Darby laughs at the begging and pulls the trigger. The gun doesn’t fire. Instead of a bullet coming out the nozzle (c’mon we know how that shit is supposed to work) some little spikes come out of the handle. Spikes covered with poison! We’re doubly shocked and awed when the voice on Darby’s phone turns out to be the cop himself! It gets dialed up to 11 when the cop removes his silly little moustache and OMG it’s Clyde in disguise. DUN DUN DUUUUN!
It’s all been set up to get him. That poison he’s used? It’s a special toxin that allows the victim to feel and experience everything around him. They just can’t move. Perfect for Clyde’s vengeance-fueled needs. He takes him to an abandoned warehouse and ties him down to a chair. He then proceeds to scare the fuck out of him by showing him various implements he’s gonna use; scalpel for his eye-lids, chainsaws for his legs, pliers for his balls. All being recorded for future reference.
It’s at this point you think, Christ, Gerard Butler has gone mental. Killing the killers of his family is sort of justified. But all this shit? He’s even got a ceiling mirror so Darby can watch as Clyde cuts him up! Jesus Clyde, shit like that is only used for porn.
You kind of get the feeling he’s just trying to scare Darby. But he ain’t. He genuinely starts cutting him up.
Later, when some homeless dudes find the mess, Nick and the detectives get called in. Bits and pieces are everywhere. Darby’s head is left on a tray. Personally, I would have sewn it back together into some weird mess, sort of like Modulock from He-Man.
We got a problem though, as that warehouse is actually owned by Clyde. The dude has motive and opportunity. By time the police arrive at his house, he’s already stripped naked waiting for them. I don’t understand this. I mean sure it makes it clear you aren’t concealing some kind of weapon. But if I’m Joey Swatteam, first in the door, and I see a guy who has supposedly dismembered some crack addict, and he’s naked, I’m more likely to shoot first and ask questions later.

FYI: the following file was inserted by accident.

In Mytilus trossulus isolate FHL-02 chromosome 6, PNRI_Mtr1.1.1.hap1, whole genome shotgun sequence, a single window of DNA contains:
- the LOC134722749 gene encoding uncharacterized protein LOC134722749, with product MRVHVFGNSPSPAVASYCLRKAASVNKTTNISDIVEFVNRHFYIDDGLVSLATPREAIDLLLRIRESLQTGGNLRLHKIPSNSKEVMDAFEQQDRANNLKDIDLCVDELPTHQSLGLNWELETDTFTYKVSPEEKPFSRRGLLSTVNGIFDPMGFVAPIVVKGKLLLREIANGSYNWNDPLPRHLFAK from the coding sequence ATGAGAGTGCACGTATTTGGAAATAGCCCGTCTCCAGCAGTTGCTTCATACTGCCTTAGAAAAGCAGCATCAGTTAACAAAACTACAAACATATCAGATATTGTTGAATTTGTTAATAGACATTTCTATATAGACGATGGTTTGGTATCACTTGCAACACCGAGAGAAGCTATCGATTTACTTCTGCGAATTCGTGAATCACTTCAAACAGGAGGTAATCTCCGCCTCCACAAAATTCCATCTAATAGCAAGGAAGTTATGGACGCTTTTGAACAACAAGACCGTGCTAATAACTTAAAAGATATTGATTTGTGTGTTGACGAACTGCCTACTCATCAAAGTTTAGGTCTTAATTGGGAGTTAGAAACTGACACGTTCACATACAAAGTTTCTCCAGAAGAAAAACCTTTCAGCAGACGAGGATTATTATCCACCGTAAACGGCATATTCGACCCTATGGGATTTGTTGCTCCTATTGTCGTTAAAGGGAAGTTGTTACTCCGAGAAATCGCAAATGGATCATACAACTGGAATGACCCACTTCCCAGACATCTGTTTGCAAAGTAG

Anyway, they bring him in, and he kind of infers that he did it but nothing solid enough to get a conviction and Nick knows it. He get’s a total hard on for bringing Clyde down though when he finds out the home video of Darby getting minced has been sent to his own house and his little girl has watched it. He refuses Clyde’s offer for a full confession in return for a new mattress in his cell (back issues – I feel his pain).
It’s a shame Cantrell orders Nick to make the deal and they all go to court. It’s the same judge who gave the Darby sentence ten years ago, and Clyde manages to defend himself pretty well. He even gets let off. I mean there is no direct evidence supporting the murders, is there? He’s just a law abiding citizen after all.
From nowhere it’s all on it’s head when he starts calling the judge on how stupid she is. By quoting some ancient references, he, a violent murderer, nearly talked himself out of prison. She holds him in contempt when he claims she takes it in the ass. Nick would have laughed if he wasn’t so confused. Don’t worry readers, I laughed for him.
So he goes to prison once again. However, he has another deal to make. Hasn’t Darby’s old lawyer been missing a while? Clyde want’s a steak dinner and an iPod by a certain time tomorrow, otherwise the lawyer gets it. Unfortunately, Warden Douchebag delays things by triple checking everything. The deadline comes and goes, and when they do eventually unearth the guy (he’s literally buried in a box), his oxygen supply has run out. Clyde explains that if they hadn’t fucked with him, he’d still be alive. He still get’s his dinner mind you. A plastic spork is his only utensil.
Don’t worry though. During his steak dinner Clyde uses the t-bone to violently shank his cellmate. This is one of the more violent and surprising moments in the film. It’s kind of sad because the cellmate and him were laughing and joking and shit moments before. He might be in there for rape or meth dealing, but come on Clyde, he didn’t kill your family, did he?